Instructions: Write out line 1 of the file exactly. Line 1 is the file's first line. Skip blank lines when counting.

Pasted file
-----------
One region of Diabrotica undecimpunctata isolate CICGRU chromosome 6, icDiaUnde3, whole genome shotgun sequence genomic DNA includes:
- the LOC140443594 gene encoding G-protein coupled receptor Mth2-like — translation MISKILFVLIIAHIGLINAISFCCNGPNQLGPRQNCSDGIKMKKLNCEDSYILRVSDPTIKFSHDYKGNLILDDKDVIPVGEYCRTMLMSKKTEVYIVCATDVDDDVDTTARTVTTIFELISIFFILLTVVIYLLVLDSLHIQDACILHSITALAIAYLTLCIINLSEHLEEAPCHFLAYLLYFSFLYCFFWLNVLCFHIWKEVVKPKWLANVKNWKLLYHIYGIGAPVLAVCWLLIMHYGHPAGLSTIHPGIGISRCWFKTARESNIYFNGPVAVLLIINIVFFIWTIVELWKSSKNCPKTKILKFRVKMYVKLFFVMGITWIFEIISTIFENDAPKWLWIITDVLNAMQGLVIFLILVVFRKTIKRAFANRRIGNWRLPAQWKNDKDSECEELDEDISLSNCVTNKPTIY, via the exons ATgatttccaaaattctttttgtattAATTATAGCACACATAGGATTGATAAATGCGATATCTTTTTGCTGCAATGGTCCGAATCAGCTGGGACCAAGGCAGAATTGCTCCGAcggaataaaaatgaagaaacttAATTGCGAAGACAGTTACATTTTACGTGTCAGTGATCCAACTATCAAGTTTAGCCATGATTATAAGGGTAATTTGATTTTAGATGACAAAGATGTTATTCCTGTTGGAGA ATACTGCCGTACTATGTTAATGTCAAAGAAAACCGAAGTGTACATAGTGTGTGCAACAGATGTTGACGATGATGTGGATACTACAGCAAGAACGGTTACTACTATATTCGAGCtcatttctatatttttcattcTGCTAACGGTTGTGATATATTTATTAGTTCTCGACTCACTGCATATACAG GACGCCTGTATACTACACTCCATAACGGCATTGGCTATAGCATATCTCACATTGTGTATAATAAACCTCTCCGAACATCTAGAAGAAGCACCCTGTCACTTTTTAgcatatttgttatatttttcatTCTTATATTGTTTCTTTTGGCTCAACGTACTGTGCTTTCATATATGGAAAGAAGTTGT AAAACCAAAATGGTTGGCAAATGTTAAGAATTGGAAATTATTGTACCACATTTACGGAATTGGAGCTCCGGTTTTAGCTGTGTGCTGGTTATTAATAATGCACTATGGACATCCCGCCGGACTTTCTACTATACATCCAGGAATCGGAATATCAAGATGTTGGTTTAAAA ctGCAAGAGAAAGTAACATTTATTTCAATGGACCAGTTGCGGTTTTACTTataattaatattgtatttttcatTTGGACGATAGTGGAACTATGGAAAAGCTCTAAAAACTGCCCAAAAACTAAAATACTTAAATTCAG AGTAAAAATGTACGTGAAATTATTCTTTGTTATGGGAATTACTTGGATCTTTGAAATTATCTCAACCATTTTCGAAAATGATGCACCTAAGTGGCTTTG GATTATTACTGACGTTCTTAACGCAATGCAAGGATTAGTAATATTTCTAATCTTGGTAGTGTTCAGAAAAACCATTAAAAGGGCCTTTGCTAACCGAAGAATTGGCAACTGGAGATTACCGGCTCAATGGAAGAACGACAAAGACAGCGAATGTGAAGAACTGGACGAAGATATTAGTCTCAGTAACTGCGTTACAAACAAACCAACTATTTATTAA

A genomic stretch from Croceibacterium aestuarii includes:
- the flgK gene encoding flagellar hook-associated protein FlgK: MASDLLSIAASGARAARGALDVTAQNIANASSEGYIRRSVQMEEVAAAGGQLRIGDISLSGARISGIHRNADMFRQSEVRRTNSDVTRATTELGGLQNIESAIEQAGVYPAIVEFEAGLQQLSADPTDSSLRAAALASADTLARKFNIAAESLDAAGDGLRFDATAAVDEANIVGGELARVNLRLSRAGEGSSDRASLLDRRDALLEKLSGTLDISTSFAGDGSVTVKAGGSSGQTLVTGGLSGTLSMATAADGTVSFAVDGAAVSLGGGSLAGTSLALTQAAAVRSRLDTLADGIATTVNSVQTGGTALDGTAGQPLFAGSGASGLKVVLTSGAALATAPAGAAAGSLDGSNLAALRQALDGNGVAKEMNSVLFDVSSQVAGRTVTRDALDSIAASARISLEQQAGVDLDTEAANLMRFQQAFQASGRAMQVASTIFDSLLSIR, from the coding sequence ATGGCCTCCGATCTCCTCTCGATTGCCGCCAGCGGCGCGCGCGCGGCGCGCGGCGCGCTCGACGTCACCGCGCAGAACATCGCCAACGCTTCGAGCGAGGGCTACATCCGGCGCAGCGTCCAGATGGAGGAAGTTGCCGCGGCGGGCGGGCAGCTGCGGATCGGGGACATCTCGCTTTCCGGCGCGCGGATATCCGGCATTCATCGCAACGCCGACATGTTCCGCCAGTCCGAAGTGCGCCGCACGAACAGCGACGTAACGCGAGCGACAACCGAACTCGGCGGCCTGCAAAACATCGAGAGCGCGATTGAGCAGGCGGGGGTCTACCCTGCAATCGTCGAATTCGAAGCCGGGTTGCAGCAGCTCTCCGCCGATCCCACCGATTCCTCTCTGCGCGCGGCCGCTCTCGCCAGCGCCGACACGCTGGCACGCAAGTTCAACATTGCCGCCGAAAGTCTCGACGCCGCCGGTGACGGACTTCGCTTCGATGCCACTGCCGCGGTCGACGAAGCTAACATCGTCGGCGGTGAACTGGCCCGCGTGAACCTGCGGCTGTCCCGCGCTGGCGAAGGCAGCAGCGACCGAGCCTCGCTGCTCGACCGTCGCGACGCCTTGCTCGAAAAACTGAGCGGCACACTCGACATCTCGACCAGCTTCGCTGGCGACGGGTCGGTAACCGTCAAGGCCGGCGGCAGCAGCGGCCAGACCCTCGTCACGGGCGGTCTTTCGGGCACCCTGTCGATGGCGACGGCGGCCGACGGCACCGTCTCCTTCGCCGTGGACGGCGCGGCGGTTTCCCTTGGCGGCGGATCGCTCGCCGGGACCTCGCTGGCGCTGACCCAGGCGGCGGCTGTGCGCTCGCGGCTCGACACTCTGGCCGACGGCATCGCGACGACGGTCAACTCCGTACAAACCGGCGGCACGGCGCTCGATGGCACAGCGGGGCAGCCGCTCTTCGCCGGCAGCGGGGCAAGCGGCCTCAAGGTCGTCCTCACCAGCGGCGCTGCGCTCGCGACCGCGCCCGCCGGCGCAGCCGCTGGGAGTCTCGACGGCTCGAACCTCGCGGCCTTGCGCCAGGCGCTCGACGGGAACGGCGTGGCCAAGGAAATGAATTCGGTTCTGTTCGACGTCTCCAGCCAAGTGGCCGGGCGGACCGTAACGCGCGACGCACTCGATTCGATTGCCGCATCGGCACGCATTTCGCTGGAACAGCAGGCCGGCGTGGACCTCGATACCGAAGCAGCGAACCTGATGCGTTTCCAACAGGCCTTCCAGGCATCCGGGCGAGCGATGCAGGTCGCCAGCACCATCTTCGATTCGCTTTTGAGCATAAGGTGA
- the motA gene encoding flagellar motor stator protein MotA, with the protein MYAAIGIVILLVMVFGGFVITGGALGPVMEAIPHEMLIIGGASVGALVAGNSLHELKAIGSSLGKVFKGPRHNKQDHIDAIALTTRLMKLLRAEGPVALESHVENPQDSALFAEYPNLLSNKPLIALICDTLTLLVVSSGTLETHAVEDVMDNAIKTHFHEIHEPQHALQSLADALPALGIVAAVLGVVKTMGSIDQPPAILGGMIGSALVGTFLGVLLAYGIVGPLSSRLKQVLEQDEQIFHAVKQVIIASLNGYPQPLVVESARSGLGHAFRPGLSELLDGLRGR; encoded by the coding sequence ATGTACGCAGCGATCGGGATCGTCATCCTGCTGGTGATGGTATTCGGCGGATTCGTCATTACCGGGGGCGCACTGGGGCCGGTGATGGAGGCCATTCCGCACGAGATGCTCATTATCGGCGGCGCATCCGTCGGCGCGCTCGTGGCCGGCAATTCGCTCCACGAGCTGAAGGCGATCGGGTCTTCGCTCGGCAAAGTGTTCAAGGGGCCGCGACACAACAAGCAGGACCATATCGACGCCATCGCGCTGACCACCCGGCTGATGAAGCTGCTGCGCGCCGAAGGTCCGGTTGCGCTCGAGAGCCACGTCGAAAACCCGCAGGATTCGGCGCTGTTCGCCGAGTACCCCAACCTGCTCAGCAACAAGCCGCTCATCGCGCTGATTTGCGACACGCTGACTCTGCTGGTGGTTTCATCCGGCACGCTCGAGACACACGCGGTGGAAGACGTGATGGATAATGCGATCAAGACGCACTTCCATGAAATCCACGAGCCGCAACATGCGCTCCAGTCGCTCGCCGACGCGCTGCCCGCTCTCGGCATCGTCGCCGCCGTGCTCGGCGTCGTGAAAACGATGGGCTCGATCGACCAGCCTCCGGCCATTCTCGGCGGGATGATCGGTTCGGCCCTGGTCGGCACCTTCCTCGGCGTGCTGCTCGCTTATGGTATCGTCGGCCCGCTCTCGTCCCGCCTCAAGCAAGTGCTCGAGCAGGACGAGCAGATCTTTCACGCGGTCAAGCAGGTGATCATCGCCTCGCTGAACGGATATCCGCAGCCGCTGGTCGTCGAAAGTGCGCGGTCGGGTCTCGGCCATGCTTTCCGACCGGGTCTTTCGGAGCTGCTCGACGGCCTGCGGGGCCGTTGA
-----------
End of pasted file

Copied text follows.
One region of Diabrotica undecimpunctata isolate CICGRU chromosome 6, icDiaUnde3, whole genome shotgun sequence genomic DNA includes: